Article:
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Nothing says spring like the sound of birdsong

Alice Kirk

Isn’t it nice when finally, after what feels like years of winter, the clocks spring forward. It’s light in the evenings again, and spring is maybe – just maybe – on its way at last. We here at GFK are particularly excited that spring is here because it means we can finally get outside and get growing!

Nothing says spring more like bright evenings, baby animals and the sound of birds chirruping in the morning. Some birds’ songs are so intricate and beautiful that to hear them will take your breath away. It got us thinking: why do birds sing at all?

We may enjoy hearing birds singing, but we are not the only ones listening: a bird singing at the top of its syrinx (more on that later) is advertising its whereabouts to every predator in the area. Not only that, but producing such a loud noise is tiring for a tiny little bird, and uses a lot of energy. So to make it worth the risk and the cost, singing has got to have some pretty strong benefits.

Birds sing for two main reasons: to attract a mate, and to defend their territories. Male birds show off their singing skills to impress the opposite sex, in the hope that they will woo a mate. Female birds are attracted by the most impressive songs, and the most impressive songs are sung by the healthiest males.

Many species of bird are territorial and will go to great lengths to defend their patches. Singing helps them to do this. It sends a loud ‘clear off!’ message to rival birds, ensuring that they think twice before trying to steal the resident’s food, nesting sites or mates.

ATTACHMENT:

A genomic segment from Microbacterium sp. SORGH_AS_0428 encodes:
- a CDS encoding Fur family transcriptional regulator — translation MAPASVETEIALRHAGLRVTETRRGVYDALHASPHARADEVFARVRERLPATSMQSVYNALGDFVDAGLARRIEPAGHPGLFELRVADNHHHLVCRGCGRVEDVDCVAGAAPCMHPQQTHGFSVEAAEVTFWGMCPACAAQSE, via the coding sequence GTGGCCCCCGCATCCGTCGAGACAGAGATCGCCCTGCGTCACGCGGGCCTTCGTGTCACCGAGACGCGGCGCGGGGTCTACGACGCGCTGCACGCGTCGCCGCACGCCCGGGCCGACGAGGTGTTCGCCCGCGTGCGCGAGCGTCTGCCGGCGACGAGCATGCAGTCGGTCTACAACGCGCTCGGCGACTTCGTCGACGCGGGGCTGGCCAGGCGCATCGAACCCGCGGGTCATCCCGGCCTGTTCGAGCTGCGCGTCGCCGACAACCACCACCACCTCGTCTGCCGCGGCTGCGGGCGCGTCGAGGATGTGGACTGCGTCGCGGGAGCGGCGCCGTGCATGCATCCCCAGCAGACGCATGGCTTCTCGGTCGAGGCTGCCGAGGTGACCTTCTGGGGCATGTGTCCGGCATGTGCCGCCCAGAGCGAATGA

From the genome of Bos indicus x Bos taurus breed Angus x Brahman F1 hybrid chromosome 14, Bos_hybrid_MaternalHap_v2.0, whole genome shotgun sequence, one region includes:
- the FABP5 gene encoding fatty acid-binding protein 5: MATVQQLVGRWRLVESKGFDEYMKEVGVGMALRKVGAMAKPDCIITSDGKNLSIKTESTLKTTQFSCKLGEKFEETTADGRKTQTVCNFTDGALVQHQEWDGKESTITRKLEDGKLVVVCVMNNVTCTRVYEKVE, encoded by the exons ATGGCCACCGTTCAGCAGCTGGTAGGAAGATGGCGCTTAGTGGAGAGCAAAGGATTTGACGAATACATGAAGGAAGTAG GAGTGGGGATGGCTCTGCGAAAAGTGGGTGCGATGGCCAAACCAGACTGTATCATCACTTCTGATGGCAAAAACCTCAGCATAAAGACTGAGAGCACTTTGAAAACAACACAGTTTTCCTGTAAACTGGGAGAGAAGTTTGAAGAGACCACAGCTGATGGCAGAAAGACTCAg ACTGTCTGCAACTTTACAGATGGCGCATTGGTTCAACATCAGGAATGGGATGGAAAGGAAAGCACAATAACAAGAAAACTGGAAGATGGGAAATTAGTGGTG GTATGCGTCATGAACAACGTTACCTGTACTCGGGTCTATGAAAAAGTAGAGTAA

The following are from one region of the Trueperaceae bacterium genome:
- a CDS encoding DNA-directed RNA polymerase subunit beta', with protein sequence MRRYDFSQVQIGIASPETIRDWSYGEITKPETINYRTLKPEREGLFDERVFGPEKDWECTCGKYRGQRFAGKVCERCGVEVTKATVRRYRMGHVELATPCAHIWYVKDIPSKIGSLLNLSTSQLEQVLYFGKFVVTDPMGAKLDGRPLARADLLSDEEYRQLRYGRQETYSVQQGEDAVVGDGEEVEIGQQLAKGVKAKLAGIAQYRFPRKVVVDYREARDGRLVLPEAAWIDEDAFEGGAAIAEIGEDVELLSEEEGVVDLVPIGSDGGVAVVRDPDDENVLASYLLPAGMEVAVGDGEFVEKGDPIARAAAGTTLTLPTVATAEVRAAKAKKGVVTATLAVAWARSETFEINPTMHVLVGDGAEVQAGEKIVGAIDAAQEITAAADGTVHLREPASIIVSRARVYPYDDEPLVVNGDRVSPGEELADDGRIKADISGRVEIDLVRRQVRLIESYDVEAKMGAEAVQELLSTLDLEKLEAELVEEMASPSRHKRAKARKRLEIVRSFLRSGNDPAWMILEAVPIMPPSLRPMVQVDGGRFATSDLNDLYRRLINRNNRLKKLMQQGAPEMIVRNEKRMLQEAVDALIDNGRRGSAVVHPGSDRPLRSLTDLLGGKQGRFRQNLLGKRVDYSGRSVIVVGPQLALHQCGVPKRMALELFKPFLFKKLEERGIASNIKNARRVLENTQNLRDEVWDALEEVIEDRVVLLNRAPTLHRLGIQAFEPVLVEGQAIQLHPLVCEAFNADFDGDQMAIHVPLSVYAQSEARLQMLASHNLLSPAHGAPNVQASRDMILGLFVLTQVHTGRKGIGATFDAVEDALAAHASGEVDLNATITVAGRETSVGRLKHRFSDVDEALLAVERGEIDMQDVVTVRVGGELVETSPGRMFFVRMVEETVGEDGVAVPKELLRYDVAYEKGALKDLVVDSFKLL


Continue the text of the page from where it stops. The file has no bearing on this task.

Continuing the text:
Rather like human singers, songbirds learn repertoires of songs, which are sung for different occasions. For example, a bird may sing a particular tune if trying to attract a mate, but quite a different tune if trying to ward off rivals or alert others to danger.

As we touched on earlier, songbirds have a special organ in their throats called a syrinx, which is where the sound is produced. Almost all bird species have syrinxes (except some vultures), but these organs are most highly developed in songbirds. The syrinx performs similar functions to the human voicebox (larynx), but the sound is produced differently. In a larynx, folds of membrane vibrate as air flows through them, and muscles variously tighten these folds to produce sounds of different pitches. A syrinx does not have these folds. Instead, the movement of air vibrates the walls of the syrinx itself. Different pitches and sounds are made when muscles control the shape of these walls and the flow of air as it enters from the lungs. Remarkably, some birds can even produce more than one note at a time – not even the best human opera singers can do that!

Tragically, many species of songbirds are declining in the UK. Here at Gardening for Kids we are committed to educating children about the importance of looking after birds and providing them with food and shelter. These remarkable creatures are an integral part of spring and the fabric of our countryside, but they need our help to survive. We’ve got all sorts of things to help your children protect the birds in your area; from nesting wool to bird feeders to spotters’ guides. Why not check out our ever-popular range of RSPB songbird soft toys. Not only do they look authentic, but they sing just like the real thing too!



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